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Can anyone explain the pros and cons to using Data.Textand Data.ByteString.Char8 data types? Does working with ASCII-only text change these pros and cons? Do their lazy variants change the story as well?

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Data.ByteString.Char8 provides functions to treat ByteString values as sequences of 8-bit ASCII characters, while Data.Text is an independent type supporting the entirety of Unicode.

ByteString and Text are essentially the same, as far as representation goes — strict, unboxed arrays with lazy variants based on lists of strict chunks. The main difference is that ByteString stores octets (i.e. Word8s), while Text stores Chars, encoded in UTF-16.

If you're working with ASCII-only text, then using Data.ByteString.Char8 will probably be faster than Text, and use less memory; however, you should ask yourself whether you're really sure that you're only ever going to work with ASCII. Basically, in 99% of cases, using Data.ByteString.Char8 over Text is a speed hack — octets aren't characters, and any Haskeller can agree that using the correct type should be prioritised over raw, bare-metal speed. You should usually only consider it if you've profiled the program and it's a bottleneck. Text is well-optimised, and the difference will probably be negligible in most cases.

Of course, there are non-speed-related situations in which Data.ByteString.Char8 is warranted. Consider a file containing data that is essentially binary, not text, but separated into lines; using lines is completely reasonable. Additionally, it's entirely conceivable that an integer might be encoded in ASCII decimal in the context of a binary format; using readInt would make perfect sense in that case.

So, basically:

  1. Data.ByteString.Char8: For pure ASCII situations where performance is paramount, and to handle "almost-binary" data that has some ASCII components.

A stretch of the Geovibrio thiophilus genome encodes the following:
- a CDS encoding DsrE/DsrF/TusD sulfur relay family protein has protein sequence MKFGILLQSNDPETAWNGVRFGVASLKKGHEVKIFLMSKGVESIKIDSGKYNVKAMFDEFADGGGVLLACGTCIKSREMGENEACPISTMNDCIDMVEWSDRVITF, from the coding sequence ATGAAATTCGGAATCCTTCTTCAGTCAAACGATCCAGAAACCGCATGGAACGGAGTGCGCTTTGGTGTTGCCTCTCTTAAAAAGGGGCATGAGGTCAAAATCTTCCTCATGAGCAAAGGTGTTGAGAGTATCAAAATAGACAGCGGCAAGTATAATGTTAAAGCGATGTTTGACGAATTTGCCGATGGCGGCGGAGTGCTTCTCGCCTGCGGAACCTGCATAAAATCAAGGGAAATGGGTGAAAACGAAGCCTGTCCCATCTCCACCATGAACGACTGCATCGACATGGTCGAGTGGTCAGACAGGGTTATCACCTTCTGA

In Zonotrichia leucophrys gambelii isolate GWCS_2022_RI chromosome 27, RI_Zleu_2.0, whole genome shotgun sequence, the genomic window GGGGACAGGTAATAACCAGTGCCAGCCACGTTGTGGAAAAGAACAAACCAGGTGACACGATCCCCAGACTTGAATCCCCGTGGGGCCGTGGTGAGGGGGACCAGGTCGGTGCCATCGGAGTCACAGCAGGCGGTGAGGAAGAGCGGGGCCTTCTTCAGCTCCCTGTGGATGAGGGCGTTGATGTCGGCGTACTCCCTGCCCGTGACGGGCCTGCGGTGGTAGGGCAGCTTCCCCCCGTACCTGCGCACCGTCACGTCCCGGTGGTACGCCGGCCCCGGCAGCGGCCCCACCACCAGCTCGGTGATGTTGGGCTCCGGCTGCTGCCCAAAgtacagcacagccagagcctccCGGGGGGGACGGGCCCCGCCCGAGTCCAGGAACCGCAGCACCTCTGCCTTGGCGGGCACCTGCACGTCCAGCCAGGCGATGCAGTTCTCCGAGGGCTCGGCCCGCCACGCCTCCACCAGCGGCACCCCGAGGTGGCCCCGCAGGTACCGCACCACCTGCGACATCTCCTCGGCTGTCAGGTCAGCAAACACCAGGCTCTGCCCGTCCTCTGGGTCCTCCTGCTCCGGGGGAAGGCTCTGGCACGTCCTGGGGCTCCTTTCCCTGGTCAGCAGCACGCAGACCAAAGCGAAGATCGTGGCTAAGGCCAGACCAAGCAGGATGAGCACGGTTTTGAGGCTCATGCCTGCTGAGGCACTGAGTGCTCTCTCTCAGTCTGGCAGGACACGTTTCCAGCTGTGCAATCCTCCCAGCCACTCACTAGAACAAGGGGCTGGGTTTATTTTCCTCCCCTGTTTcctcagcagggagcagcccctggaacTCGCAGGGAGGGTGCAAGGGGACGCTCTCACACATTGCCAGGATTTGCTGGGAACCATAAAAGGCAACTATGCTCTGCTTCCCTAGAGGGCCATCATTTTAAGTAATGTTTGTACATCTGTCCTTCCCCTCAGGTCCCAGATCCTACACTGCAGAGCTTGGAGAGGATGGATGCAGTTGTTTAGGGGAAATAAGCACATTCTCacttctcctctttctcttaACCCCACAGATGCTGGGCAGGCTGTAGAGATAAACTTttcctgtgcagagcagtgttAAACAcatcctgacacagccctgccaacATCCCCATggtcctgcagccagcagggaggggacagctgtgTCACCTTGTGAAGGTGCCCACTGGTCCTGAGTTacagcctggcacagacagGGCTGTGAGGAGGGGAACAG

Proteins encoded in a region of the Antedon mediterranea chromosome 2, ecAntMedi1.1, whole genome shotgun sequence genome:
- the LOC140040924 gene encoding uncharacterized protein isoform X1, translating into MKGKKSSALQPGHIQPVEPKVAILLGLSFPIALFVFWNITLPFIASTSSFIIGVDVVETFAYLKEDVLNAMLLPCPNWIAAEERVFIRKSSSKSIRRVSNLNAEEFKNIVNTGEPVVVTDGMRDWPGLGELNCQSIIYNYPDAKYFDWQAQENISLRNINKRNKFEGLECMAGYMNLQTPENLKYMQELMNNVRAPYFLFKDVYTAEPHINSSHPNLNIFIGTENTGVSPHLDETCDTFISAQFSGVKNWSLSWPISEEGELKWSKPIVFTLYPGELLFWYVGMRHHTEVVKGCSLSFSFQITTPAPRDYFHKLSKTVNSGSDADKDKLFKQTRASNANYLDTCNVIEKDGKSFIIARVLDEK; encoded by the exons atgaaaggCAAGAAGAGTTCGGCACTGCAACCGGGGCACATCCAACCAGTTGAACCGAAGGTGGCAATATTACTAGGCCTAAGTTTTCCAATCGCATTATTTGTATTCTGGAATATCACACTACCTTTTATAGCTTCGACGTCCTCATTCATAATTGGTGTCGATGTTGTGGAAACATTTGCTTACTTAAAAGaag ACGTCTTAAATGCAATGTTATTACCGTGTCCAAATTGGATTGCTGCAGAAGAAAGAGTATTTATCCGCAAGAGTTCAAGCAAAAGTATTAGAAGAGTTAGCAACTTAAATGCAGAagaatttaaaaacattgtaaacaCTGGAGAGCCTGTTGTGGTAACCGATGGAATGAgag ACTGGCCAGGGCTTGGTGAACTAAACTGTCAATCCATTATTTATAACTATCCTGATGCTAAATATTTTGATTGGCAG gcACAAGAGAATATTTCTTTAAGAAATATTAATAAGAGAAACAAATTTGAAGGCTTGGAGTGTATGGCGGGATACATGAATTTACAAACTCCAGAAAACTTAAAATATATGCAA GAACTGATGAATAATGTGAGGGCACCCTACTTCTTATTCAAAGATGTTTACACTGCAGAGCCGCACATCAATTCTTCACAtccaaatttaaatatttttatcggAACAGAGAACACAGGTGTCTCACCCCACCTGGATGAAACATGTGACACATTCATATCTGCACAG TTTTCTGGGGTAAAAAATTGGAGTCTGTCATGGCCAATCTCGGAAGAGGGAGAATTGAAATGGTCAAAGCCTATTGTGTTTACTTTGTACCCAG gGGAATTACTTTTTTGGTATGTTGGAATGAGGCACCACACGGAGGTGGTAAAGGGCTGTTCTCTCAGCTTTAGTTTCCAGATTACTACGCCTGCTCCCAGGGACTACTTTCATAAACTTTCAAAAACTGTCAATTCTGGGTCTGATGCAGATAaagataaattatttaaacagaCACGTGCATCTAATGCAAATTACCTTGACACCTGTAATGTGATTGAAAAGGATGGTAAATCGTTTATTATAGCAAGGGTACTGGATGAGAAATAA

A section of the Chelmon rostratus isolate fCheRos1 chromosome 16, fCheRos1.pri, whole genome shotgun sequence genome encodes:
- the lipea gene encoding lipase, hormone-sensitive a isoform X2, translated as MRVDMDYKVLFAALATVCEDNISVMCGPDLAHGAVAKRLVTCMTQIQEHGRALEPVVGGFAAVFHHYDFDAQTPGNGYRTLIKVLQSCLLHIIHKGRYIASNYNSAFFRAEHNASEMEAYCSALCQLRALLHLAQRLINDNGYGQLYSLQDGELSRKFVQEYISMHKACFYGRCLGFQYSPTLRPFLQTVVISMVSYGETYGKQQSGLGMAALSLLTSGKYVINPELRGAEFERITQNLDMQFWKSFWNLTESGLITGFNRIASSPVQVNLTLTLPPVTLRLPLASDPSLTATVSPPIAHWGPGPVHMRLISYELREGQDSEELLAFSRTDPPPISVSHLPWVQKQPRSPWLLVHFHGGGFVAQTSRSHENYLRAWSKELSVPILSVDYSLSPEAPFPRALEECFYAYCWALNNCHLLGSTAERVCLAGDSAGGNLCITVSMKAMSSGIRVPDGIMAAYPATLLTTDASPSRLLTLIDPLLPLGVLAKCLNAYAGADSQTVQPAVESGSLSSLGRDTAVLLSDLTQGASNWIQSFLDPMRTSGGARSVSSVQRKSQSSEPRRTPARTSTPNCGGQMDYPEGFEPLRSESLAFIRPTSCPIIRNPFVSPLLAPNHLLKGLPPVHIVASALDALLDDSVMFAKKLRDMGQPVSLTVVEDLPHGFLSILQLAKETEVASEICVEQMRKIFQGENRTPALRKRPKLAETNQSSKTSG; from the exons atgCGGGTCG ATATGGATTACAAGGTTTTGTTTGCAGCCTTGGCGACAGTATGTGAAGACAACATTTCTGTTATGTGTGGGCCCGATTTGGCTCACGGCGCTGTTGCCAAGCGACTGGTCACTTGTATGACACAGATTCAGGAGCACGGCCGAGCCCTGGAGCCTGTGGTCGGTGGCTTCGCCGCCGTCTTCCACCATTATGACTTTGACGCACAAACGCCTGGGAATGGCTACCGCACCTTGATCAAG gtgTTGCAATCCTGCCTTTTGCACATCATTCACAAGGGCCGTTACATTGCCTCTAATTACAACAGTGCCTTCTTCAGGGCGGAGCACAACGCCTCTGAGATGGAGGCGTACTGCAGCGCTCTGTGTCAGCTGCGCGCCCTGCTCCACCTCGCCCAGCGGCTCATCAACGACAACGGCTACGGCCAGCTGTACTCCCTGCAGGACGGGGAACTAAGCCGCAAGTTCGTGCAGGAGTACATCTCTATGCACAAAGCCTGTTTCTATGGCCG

2. Data.Text: Text, including any situation where there's the slightest possibility of something other than ASCII being used.
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I can guarantee there will be ASCII-only text, as my program processes very specific computer generated C files. I'll try both out in any case. –  Thomas Eding Jan 18 '12 at 19:54
    
I would probably go for Data.ByteString.Char8, then, as you'll essentially be dealing with a binary format that only resembles text. (I'd also recommend checking out attoparsec for parsing the files.) –  ehird Jan 18 '12 at 20:01
    
You also mention that Text encodes as UTF-16 and ByteString as an octet. Does this in general impact memory usage? My application is a code rewriter, and as it is, it uses enormous amounts of memory that I can trace to using String. I already intern my strings, so any improvement would be welcome. This is why I want to change data types. –  Thomas Eding Jan 18 '12 at 20:03
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@trinithis: Well, if your data is all ASCII, then Text will encode each character as two bytes, but ByteString will encode them as one. If you're currently using String, though, I wouldn't worry too much about it; String has huge overhead (5 words per character(!)), far more than the other two. See this summary of memory footprints. –  ehird Jan 18 '12 at 20:07
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@trinithis: Though, of course, you should bear in mind that String benefits from sharing, while ByteString and Text, as unboxed arrays, don't; however, ByteString and Text both take substrings without copying, and they're just so much smaller to start with that you'd have to try pretty hard to make that disadvantage matter. –  ehird Jan 18 '12 at 20:10

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